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Number of migrant kids in cages drops 45% (now they're in convention centers)


The number of kids crowded into Border Patrol detention facilities, what came to be known as “kids in cages” during the Trump years, has dropped by 45%. However, that still leaves more than 3,000 kids in the facilities at this moment and those that remain are still being held much longer than the law allows.

As of Sunday, there were 3,130 children in the custody of CBP, an agency not intended to care for children for prolonged periods of time, marking a drop from the peak — 5,767 on March 28 — since the government started providing data, indicating progress in alleviating Border Patrol stations.

The average time in CBP custody for unaccompanied migrant children is still far above the 72-hour legal limit, though, hovering around 122 hours, according to data obtained by CNN.

There would never have been a day during the Trump administration when 3,130 “kids in cages” was spun as good news by CNN. But things are so much worse now that this legitimately counts as a big improvement.

Of course the kids are still the care of the federal government, they’ve just moved from crowded CBP facilities to slightly more humane facilities run by HHS. Lately that probably means a convention center or a military base: “As a result, the number of children in HHS custody has grown: As of Sunday, there were 18,027 children in HHS custody.”

But there are so many kids coming and so many more expected that they are being spread out around the country. 100 kids were sent “behavioral health campus” in Albion, Michigan. That facility could eventually hold up to 240 boys between the ages of 5 and 17. Another 150 kids are being sent to a facility in Erie, PA.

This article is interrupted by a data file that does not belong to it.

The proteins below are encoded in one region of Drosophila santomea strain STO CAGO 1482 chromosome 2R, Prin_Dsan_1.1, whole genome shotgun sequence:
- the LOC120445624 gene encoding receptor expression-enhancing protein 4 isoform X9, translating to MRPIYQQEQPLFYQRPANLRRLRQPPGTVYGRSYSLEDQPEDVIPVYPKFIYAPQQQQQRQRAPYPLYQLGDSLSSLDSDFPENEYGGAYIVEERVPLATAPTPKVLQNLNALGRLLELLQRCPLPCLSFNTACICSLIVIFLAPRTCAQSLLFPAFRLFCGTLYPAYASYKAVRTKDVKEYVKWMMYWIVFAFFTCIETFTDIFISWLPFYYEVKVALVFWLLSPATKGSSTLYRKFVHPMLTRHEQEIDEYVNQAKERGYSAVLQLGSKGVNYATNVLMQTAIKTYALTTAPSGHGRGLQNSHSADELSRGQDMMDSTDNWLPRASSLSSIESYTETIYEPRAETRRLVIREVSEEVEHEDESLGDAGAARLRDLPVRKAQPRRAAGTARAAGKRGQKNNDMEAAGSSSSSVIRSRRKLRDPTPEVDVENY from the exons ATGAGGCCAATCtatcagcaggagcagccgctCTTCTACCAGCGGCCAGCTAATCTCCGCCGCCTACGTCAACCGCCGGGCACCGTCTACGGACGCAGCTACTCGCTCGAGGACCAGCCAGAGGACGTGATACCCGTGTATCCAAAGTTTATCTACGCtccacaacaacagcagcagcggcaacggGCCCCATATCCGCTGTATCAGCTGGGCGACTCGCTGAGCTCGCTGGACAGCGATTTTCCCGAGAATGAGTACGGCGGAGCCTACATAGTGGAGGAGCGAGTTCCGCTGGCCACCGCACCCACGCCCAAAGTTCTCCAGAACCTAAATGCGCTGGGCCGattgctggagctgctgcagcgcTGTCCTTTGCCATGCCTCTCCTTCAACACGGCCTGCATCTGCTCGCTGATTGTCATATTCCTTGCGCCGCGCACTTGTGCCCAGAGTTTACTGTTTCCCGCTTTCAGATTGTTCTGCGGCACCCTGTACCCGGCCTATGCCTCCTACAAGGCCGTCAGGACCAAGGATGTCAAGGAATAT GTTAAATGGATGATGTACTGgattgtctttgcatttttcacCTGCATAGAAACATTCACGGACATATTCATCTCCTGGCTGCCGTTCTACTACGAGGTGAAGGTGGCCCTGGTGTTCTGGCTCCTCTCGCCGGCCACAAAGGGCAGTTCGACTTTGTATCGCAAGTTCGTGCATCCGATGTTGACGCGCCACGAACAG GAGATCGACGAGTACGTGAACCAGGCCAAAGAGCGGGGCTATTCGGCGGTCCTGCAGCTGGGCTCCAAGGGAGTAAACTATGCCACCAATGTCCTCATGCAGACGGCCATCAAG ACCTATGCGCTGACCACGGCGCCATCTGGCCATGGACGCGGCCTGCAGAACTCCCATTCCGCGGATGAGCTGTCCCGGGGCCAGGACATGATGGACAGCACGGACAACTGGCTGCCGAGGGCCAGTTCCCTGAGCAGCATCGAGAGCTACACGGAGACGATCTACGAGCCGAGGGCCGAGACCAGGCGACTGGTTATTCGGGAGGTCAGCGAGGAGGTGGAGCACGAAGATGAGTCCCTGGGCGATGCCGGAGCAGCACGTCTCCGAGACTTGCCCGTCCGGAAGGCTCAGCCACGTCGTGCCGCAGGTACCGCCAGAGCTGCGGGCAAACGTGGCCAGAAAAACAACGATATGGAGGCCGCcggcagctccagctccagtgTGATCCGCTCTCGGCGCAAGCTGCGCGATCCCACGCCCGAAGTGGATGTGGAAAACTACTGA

But not everyone is going along with the plans. In South Carolina, Gov. Henry McMaster issued an executive order preventing the feds from placing kids in the state’s foster care system:

In a letter dated April 8, [Department of Social Services] Director Michael Leach told McMaster about the federal government’s “preliminary inquiries to transport an unknown number of unaccompanied migrant children from the southern border and place them in South Carolina foster care and group homes licensed by DSS,” the release states.

“South Carolina’s children must always be given first priority for placement into foster care and the State’s strained resources must be directed to addressing the needs of its children,” McMaster responded in a message to Leach. “Allowing the federal government to place an unlimited number of unaccompanied migrant children into our state’s child welfare system for an unspecified length of time is an unacceptable proposition. We’ve been down this road with the federal government before and the state usually ends up ‘on the hook.’”

The Biden administration is trying to provide enough bodies to care for all of these kids by offering federal workers several months of paid leave:

The Department of Health and Human Services offered federal employees four months of paid leave if they volunteered to help care for a surge of unaccompanied migrant children at immigration shelters near the southern border, according to a report last Saturday.

The request applied to most federal workers as the Biden administration moved to relieve pressure on the overwhelmed facilities, the New York Times reported. As of last week, more than 2,700 federal employees volunteered to assist Health and Human Services officials with tasks ranging from childcare at shelters to IT services and food delivery.

Meanwhile, everyone thinks this is just the start of the crisis. We’re barely managing to handle to nearly 19,000 kids who arrived last month and we could see the same or more this month. Where will they all go? Who will take care of them? And most importantly, will the surge subside for a while or will it be just as big next spring? These are all questions the Biden administration is asking but it’s not clear what the answers are yet.



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